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FILE PHOTO - Actor and comedian Bill Cosby arrives at his sexual assault trial at the Montgomery County Courthouse in Norristown, Pennsylvania, U.S., on June 16, 2017. REUTERS/Tom Mihalek/File Photo(reuters_tickers)
By Nate Raymond
BOSTON (Reuters) - A U.S. appeals court will on Wednesday weigh whether to revive a lawsuit by an actress who said Bill Cosby defamed her by calling her a liar after she claimed the comedian raped her.
The 1st U.S. Circuit Court of Appeals in Boston is scheduled to hear arguments by lawyers for Katherine Mae McKee, who claimed Cosby defamed her by denying her claims, which she made in an interview with the New York Daily News in 2014.
She is one of dozens of women who made allegations of sexual assault by Cosby going back decades, shattering his family-friendly reputation built upon a long career highlighted by his starring role in the 1980s television comedy "The Cosby Show."
Most of the allegations are too old to be criminally prosecuted, though Cosby is awaiting an April re-trial in Pennsylvania on charges he sexually assaulted a former basketball coach at his alma mater, Temple University.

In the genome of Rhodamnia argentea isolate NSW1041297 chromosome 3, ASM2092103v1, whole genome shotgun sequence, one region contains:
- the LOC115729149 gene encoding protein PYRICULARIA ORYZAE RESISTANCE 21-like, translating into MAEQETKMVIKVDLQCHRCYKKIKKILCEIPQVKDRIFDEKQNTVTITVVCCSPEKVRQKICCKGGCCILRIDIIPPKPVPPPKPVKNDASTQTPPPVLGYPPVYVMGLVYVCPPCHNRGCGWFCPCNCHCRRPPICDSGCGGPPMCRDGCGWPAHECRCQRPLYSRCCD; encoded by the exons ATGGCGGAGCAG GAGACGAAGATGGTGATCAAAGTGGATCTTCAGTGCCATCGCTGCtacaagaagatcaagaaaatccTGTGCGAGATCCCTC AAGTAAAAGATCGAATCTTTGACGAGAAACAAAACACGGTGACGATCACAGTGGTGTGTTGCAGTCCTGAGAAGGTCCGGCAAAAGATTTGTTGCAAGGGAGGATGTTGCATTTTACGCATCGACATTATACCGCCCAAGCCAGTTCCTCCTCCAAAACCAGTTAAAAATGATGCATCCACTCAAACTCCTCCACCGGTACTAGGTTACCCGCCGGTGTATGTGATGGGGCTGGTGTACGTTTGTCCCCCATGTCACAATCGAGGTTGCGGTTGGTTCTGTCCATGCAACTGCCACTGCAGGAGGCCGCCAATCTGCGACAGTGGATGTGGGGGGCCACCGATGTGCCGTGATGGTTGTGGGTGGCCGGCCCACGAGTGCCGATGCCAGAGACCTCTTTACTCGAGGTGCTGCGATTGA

Cosby, 80, has denied wrongdoing in all the cases, saying any encounters with his accusers were consensual.
McKee appeared in a 1971 episode of "The Bill Cosby Show." She sued the entertainer in December 2015, a year after telling the New York Daily News that Cosby raped her in a Detroit hotel room in 1974.
The day the Daily News published its article, a lawyer for Cosby wrote a letter to the newspaper calling the article "defamatory," characterizing McKee's claims as "wild" and saying the accusations could be proven inaccurate.
The Daily News subsequently published an article about the letter. McKee, who was living in Nevada at the time, then sued, claiming that Cosby defamed her by saying she had lied in making her allegations.
U.S. District Judge Mark Mastroianni dismissed the lawsuit in February, saying Cosby's statements were protected by the First Amendment of the U.S. Constitution, which protects the right to free speech.
(Reporting by Nate Raymond; Editing by Scott Malone)